I love thin crust pizzas. Not the thinner than deep pan kinds but the really, really thin ones….the ones we had at Pizzeria La Montecarlo in Rome. While the cracker thin crust I recalled wasn’t exactly achieved at Pizza Union, it makes a good attempt at these thin crust Roman-style pizzas. And they’re extremely budget friendly!

Pick Up

The most expensive pizza on the menu at Pizza Union is £6.50; the cheapest is £3.95. For that price, you get a large thin-crust pizza that is plenty for one for a meal. If you need dessert, there’s a sweet dough ring with mascarpone and nutella (I didn’t try it but it looked amazing) or gelato from Oddono’s. We started with drinks and olives while we waited for the buzzer to go off, letting us know when to pick up our pizzas.

Olives and San Pellegrino

My Calabria, with mascarpone, spicy n’duja sausage and rocket, was excellent with plenty of each ingredient. The n’duja gave a lovely punch to the crisp pizza. Again, not the thinnest but thin enough. If you’re expecting soft, fluffy Neapolitan-style pizzas, you’ll be sorely disappointed.


Blai’s Regina, with parmesan, ham, mushrooms and olives, was a classic and I think the layer of melting cheese worked well with the crisp base. Oozy cheese, crispy base. Yes.


For dessert, we shared a tub of gelato (£2.50) which was generously filled though a little denser than we like it – unlike freshly scooped. But like everything else on the menu, it’s very good value.

The place does fill up quickly on a Saturday night (when we went) but with lots of communal tables, you’re sure to find a seat; the pizzas also fly out so turnaround is quick. I like it very much.

Pizza Union
246-250 Pentonville Road
King’s Cross
London N1 9JY

There’s a second branch in Spitalfields.

Sometime in the past year, I was saying to Blai, “You know what? If only we had some good Thai food and some good Neapolitan pizza, we’d be sorted here in Croydon.” Well, there’s good pizza at our brilliant neighbourhood Italian joint Bagatti’s but that’s not Neapolitan and there’s excellent Neapolitan pizza in neighbouring Beckenham but that’s not nearby. But then, out of seemingly nowhere two weeks ago, one shopfront on South End in Croydon opened up with a massive wood fired oven by the window and a sign: Pizzeria Pellone.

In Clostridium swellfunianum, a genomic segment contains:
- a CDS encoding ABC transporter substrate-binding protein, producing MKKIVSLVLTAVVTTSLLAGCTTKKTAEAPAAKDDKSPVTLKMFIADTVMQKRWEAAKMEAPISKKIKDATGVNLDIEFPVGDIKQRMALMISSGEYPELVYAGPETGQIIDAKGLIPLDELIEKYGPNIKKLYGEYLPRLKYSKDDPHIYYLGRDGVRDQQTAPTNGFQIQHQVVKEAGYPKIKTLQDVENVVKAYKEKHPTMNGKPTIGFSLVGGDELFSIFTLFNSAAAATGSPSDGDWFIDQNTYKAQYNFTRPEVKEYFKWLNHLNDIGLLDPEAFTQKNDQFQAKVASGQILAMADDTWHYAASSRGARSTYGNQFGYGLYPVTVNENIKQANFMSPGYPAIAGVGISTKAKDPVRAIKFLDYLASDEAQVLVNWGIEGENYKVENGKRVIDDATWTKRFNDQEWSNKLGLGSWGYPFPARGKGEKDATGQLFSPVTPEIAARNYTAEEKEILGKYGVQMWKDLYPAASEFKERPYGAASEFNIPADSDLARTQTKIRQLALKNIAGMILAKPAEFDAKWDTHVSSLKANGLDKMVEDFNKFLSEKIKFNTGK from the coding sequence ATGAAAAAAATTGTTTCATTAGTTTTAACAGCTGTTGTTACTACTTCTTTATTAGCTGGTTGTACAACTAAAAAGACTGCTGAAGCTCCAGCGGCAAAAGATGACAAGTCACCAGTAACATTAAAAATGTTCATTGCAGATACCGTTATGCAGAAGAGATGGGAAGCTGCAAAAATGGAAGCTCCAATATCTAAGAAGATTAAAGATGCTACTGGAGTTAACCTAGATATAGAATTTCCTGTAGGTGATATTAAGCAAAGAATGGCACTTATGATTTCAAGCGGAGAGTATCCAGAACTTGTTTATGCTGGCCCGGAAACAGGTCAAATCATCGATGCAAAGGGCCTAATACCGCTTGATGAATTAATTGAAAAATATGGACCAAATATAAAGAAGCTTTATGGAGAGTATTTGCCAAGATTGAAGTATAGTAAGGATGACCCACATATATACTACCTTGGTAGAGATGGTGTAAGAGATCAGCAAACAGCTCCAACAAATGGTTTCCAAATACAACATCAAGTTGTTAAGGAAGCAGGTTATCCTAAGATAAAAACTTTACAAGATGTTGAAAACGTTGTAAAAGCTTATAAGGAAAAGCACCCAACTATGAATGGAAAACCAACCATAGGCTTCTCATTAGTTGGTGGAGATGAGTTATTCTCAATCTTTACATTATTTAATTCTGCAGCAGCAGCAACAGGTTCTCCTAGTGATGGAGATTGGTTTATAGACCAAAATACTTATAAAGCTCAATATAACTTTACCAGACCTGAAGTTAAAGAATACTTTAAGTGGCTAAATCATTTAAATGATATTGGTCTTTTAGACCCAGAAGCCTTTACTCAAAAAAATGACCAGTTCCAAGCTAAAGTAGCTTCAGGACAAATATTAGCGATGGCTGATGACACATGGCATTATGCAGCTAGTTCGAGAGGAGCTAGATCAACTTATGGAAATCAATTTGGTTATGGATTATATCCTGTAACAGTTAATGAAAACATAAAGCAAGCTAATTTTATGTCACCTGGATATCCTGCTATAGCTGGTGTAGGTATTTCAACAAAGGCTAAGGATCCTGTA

What was this?! And I could’ve sworn there was nothing there in the first place – it was like a miraculous appearing house (sort of like that one in the Harry Potter books). A quick Google search found a Pizzeria Pellone in Herne Hill and this was to be their second branch. My hopes were high and not long after they opened, I dragged Blai and another friend there for an early Saturday dinner. We were ushered to a table near the oven, a welcome warm spot and where we could watch the pizza chef do his thing. We originally thought of getting some starters but in the end went straight to mains, and we’re glad we went down this route.

Blai’s Napoletana was splendid… and huge! These pizzas were a good size but, of course, we’re not complaining.


My Salsiccia Friarielli was generously topped with the bitter Neapolitan greens. Our pizzas were both fantastic – good crusts, generous toppings, big enough to share.

Salsiccia Friarielli

My friend’s Calzone Fritto, filled with fior di latte cheese, ricotta, tomato, and salami, was impressively non-greasy. This is their signature pizza and their only fried offering. I’m glad to have tried it but I’m going to be more loyal to the pizzas coming out of their wood-fired oven.

Calzone Fritto

But now that I think about it, they have a deep fryer. They could have little fried bits like they do in Naples – the bits that you munch on while waiting for your pizza. I’m just sayin’.

There were some greens too – a pleasant rocket salad.

Rocket Salad

A couple of bought-in, but excellent, desserts (tiramisu and a chocolate coated babà – the latter was well boozy) rounded off our meal. It’s a shame they’re not homemade but hey, it’s all about the pizza here.



Our bill for the three of us came to about £35 in total and it even came with a complimentary limoncello each!

In the last couple of weeks, the place looks like it’s getting popular and I hope it goes down well with Croydoners. Service can be a bit sluggish but that seems down to the fact that all the waitstaff were new – I hope this improves. Finally, pizza Napolitana in Croydon!

Pizzeria Pellone
256 High Street
Croydon CR0 1NE

It had been a lazy day in Marseille. We had missed the bus to Cassis and instead took another couple of buses to Marseille’s beaches south of the main city. A very lazy day by the beach. And what was for dinner that night? Pizza. Pizza in Marseille? Yes, and I was really looking forward to it, especially after my great pizza experiences in Nice a couple years ago and also another cheap pizza we scoffed earlier on this trip. My French colleague had sent me off with only one recommendation for Marseille – Chez Etienne – which specialises in, you guessed it, pizza.

The restaurant is easy enough to find in Le Panier, Marseille’s oldest neighbourhood just north of the port. We got there quite early (19:30) and got a table, no problem. However, it started filling up swiftly and when we left, it was completely packed. Get there early.

Pizzaria Etienne

Service was generally grumpy here. There was one or two friendlier waiters but in general, don’t expect anything too pleasant. It’s a good thing the food was good!

There are only two pizzas available at Etienne: anchovy or cheese. We followed the suggestion of my colleague and ordered a pizza moitié-moitié, half and half (€14). The pizza arrived on a tray and the surly waitress dumped half of it on each of our plates and whisked the tray away. The anchovy pizza was just anchovy and black olives and tomato sauce and was very good but what was even better was that ooey gooey cheese pizza (also with olives). The crust was thin and almost cracker-like; it felt like a particular unique sort of Marseillaise pizza. If I get the opportunity to return, I shall be only ordering that amazing cheese pizza.